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GOP county board member finds himself suddenly relevant
In the minority for 30 years, Carl Hansen is now a key vote on the Cook County Board and helped it challenge John Stroger. Could it entice him to run again?

Friday, June 03, 2005
Daily Herald
by Rob Olmstead

As a Republican on the mostly Democratic Cook County Board, Carl Hansen isn’t used to people listening to him.

Usually they run away with their arms raised up in horror, laughs Hansen, 78, of Mount Prospect.

As a result, he often finds himself isolated in the 17-member board room.

For instance, he was the only no vote last summer limiting the property tax assessment increase to 7 percent a year for homeowners. Hansen said it would hurt businesses.

Hansen also set off a half-hour discussion most of it to rebuke him when he suggested on April 19 the county do away with its minority contractor incentives. Hansen says there should be incentives based on income, not race.

Sometimes, he’s even on the other side of Republican ideology.

As the county’s budget grows by leaps and bounds each year, he’s come out against forcing non-union county employees to raise their health care contributions and limit their pay increases  a decidedly Republican concept.

Hansen says it would hurt morale to cut non-union employees while union employees continue benefits unabated.

The budget battle

So how did Hansen whose frequent and lengthy interjections at meetings are often patronizingly tolerated by other commissioners with a tired roll of the eyes — manage to go from cranky outsider to the sponsor of the successful $22 million cut of President John Stroger’s budget, thereby avoiding a tax hike?

Perhaps his colleague, Democrat Deborah Sims of Chicago, summed it up best from the floor of the board chamber.

I guess an old dog really can learn new tricks, Sims said in February at the board’s marathon budget session.

To be sure, Hansen’s success was not all of his own making. For two years now, a segment of the board has been in revolt against Stroger, a Chicago Democrat. Suburban Republicans and renegade Democrats took many new seats in the last election and have been giving him a hard time ever since.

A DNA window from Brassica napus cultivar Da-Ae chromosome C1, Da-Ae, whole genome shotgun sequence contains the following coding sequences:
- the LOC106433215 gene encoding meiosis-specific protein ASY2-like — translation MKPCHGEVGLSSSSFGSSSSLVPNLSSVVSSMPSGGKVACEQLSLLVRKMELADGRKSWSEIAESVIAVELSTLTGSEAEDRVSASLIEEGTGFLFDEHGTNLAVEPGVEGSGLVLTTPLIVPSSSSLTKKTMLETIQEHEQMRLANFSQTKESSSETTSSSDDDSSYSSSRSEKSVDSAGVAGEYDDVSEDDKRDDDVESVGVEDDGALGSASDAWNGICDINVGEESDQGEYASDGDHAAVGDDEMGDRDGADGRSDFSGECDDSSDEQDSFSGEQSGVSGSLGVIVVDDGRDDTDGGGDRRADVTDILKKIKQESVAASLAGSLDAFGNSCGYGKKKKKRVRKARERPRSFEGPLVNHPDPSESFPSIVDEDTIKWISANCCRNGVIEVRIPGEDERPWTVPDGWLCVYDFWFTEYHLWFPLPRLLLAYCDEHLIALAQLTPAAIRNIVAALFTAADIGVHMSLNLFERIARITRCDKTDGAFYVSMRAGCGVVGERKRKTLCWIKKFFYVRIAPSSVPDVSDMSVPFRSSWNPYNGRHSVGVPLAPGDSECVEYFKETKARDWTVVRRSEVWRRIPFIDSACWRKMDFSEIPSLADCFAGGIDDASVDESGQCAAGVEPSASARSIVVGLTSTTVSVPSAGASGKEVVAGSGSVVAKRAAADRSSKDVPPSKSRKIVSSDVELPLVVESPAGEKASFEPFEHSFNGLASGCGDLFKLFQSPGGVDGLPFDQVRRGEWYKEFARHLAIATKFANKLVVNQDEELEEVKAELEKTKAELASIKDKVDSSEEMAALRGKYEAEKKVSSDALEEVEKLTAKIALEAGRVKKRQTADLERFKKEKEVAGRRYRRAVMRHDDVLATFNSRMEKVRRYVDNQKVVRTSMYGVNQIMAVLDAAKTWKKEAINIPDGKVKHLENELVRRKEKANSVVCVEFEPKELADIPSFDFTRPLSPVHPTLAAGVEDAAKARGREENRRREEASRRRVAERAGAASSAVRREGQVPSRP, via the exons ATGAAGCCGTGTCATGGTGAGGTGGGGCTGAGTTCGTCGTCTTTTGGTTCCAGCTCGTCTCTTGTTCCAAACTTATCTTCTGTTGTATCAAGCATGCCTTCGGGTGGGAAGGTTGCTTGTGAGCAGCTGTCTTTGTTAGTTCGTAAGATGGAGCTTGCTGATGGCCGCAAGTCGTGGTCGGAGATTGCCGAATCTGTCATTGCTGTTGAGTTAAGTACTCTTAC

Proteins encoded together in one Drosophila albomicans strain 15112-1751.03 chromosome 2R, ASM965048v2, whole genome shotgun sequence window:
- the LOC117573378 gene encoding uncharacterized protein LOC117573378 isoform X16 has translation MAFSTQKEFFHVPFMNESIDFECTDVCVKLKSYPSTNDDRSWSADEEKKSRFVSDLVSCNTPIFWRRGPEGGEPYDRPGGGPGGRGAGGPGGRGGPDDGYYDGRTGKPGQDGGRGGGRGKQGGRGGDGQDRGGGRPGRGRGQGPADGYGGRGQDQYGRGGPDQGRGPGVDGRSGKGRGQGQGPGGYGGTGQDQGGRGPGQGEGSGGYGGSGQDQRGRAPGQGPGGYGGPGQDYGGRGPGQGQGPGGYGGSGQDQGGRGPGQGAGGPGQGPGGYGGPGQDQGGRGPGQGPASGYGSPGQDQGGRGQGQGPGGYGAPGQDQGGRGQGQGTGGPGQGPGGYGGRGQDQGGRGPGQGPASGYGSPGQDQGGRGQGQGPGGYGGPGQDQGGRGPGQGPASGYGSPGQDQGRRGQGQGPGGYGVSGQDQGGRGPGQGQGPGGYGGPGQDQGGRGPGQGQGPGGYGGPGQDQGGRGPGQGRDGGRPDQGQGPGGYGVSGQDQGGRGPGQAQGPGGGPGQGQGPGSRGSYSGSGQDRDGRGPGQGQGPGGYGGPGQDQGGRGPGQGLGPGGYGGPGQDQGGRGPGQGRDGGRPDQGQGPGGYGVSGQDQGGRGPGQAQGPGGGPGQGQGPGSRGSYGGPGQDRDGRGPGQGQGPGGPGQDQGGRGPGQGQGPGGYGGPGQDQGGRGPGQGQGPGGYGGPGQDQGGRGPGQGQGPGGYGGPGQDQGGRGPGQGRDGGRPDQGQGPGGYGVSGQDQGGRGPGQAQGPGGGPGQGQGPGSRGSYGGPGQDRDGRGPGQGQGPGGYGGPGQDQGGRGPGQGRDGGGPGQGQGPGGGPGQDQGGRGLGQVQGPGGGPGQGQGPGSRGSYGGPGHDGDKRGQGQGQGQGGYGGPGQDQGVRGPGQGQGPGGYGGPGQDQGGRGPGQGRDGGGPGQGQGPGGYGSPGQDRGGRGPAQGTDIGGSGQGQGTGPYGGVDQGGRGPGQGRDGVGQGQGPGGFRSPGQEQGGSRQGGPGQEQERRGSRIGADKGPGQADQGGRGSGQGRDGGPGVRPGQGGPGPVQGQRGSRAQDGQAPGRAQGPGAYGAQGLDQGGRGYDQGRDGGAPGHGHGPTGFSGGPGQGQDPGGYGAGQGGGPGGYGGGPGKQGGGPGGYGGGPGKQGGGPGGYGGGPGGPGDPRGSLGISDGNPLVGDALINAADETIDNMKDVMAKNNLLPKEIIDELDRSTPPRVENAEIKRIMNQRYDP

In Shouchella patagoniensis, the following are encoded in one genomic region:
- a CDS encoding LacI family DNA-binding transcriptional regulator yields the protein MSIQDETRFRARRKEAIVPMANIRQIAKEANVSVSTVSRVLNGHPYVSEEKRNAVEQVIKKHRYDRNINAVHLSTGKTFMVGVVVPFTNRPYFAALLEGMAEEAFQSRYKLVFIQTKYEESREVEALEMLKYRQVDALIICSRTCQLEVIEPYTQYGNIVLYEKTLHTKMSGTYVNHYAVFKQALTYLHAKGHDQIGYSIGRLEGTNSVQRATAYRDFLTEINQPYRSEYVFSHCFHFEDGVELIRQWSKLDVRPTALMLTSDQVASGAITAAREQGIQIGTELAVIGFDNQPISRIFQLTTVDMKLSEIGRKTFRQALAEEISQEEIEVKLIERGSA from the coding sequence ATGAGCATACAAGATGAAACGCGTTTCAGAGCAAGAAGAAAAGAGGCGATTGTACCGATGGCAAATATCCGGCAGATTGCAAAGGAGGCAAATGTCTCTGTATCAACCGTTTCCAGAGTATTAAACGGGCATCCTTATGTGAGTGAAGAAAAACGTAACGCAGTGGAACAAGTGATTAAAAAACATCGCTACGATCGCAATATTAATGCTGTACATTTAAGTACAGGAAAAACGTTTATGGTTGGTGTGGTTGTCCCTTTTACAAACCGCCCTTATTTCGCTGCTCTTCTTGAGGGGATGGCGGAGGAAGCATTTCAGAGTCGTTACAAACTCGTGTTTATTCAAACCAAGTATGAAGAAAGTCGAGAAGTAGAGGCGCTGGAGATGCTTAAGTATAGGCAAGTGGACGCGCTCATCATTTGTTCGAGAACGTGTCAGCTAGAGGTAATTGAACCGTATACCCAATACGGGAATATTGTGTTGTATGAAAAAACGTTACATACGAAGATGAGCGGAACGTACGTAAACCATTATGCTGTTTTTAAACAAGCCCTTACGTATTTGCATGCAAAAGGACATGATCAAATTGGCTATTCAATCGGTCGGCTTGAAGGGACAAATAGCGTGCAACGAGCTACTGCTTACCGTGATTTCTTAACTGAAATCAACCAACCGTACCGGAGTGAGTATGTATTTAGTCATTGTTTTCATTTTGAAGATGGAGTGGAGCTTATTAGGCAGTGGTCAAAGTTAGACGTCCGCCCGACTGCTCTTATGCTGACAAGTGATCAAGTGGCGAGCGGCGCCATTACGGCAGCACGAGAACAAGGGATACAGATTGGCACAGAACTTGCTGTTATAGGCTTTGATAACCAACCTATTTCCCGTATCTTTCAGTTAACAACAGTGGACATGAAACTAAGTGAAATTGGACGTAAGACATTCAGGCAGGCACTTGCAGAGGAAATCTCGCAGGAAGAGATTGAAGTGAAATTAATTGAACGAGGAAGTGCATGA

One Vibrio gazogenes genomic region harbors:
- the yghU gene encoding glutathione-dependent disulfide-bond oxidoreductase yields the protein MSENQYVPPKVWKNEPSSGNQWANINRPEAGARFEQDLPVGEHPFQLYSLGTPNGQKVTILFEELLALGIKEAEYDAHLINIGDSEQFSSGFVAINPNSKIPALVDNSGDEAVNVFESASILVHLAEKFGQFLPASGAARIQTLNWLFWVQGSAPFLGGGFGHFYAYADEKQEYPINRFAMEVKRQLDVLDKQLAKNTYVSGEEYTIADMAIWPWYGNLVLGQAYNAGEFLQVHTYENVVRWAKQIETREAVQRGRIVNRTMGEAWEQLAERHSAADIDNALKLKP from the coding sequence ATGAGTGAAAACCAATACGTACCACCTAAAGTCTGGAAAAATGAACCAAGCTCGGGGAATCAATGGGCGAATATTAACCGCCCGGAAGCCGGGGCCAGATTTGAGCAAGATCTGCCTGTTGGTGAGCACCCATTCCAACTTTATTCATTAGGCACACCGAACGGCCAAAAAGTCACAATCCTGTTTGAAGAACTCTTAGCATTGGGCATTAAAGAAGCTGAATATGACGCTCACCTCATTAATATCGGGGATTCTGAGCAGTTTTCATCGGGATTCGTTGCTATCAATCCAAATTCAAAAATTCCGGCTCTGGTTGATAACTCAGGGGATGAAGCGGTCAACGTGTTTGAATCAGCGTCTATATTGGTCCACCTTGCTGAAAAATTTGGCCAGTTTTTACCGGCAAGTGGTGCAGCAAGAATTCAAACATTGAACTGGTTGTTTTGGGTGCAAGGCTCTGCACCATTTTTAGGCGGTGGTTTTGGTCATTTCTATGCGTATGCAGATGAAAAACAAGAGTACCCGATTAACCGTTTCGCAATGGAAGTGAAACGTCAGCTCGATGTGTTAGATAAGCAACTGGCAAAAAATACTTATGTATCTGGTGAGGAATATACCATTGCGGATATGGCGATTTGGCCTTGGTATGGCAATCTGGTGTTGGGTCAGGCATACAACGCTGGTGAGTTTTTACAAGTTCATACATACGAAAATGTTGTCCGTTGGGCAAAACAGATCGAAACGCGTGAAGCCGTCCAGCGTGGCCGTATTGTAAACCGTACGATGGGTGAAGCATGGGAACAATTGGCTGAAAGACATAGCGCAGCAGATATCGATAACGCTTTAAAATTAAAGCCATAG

Last year, for the first time in his 11-year presidency, Stroger, 76, lost a budget battle. Board members, including Hansen, voted down a new lease tax, made cuts and enacted a more palatable cigarette tax. But the newcomers failed to garner support for across-the-board 2 percent cuts.

This year, the newcomers made the 2 percent cuts a mantra, asking elected officials to cut their own budgets. Many of them did, making the call harder to resist.

By the time it came time to vote on the budget Feb. 23, the deficit was $73 million, and Stroger and his allies were still resisting cuts, calling instead for a hotel and restaurant tax to bolster the $3 billion budget.

At a session that started at 9 a.m., commissioners argued over amendment after amendment, sometimes agreeing on a crumb-like cut here or there, but not really making significant progress.

Then, late in the evening, Hansen’s amendment, No. 60, was called for a vote. He pointed out that while elected officials like the treasurer and assessor had cut their budgets 2 percent, departments that reported to Stroger hadn’t. If all his departments were cut, $21 million could be saved, he said.

The amendment passed 9-8. More than that, a psychological dam of sorts broke, with further budget-cutting amendments passing that night and the next day. Stroger threatened a veto, but in the end acquiesced.

Hansen’s changes

But just as Hansen could not have passed his amendment without the newcomers, they could not have achieved their goals without him.

Their successful coalition depended on several key compromises Hansen made in his approach this year, which in turn put him in a position to sponsor the key budget amendment.

For the first time in years, he didn’t put forth an amendment calling for the closure of Provident Hospital on Chicago’s West Side.

Hansen has long railed against the hospital, calling it a waste of money when the larger Stroger Hospital is so close. The move consistently angered others on the board.

Less than a change of heart, it was pragmatism.

I didn’t put it forward because I wanted to get the other (amendment), Hansen said later.

It worked.

Commissioner Earlean Collins, a Chicago Democrat and somewhat of an independent herself, said later Hansen’s gesture played a role in getting her to vote for the amendment.

Commissioner Bobbie Steele, who did not vote with Hansen, also acknowledged the move and noted the different tack Hansen took this time around.

I think he got a little ambitious in this last budget and was out of character (from past years), Steele said.

Second, Hansen also swallowed the concept of across-the-board cuts, something he had opposed last year. It’s something he’s still not completely comfortable with, he says, but across-the-board cuts are simpler than targeted cuts and easier to sell.